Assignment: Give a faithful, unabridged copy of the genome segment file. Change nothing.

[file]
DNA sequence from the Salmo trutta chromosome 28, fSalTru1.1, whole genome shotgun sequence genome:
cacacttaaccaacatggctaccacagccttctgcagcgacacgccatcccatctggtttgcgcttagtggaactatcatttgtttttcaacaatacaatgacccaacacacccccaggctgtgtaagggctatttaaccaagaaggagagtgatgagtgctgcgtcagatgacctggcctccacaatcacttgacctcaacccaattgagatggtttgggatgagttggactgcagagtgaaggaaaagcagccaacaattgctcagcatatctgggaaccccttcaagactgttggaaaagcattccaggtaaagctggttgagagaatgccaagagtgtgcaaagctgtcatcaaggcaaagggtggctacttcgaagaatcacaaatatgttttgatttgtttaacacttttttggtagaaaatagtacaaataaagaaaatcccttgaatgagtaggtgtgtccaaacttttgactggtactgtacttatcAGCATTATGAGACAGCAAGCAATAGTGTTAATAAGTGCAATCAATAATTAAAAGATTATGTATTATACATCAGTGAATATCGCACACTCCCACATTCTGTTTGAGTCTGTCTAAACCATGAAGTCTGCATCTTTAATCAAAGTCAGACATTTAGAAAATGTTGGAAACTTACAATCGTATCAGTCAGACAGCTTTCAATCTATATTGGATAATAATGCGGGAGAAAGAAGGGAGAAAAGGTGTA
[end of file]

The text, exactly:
DNA sequence from the Salmo trutta chromosome 28, fSalTru1.1, whole genome shotgun sequence genome:
cacacttaaccaacatggctaccacagccttctgcagcgacacgccatcccatctggtttgcgcttagtggaactatcatttgtttttcaacaatacaatgacccaacacacccccaggctgtgtaagggctatttaaccaagaaggagagtgatgagtgctgcgtcagatgacctggcctccacaatcacttgacctcaacccaattgagatggtttgggatgagttggactgcagagtgaaggaaaagcagccaacaattgctcagcatatctgggaaccccttcaagactgttggaaaagcattccaggtaaagctggttgagagaatgccaagagtgtgcaaagctgtcatcaaggcaaagggtggctacttcgaagaatcacaaatatgttttgatttgtttaacacttttttggtagaaaatagtacaaataaagaaaatcccttgaatgagtaggtgtgtccaaacttttgactggtactgtacttatcAGCATTATGAGACAGCAAGCAATAGTGTTAATAAGTGCAATCAATAATTAAAAGATTATGTATTATACATCAGTGAATATCGCACACTCCCACATTCTGTTTGAGTCTGTCTAAACCATGAAGTCTGCATCTTTAATCAAAGTCAGACATTTAGAAAATGTTGGAAACTTACAATCGTATCAGTCAGACAGCTTTCAATCTATATTGGATAATAATGCGGGAGAAAGAAGGGAGAAAAGGTGTA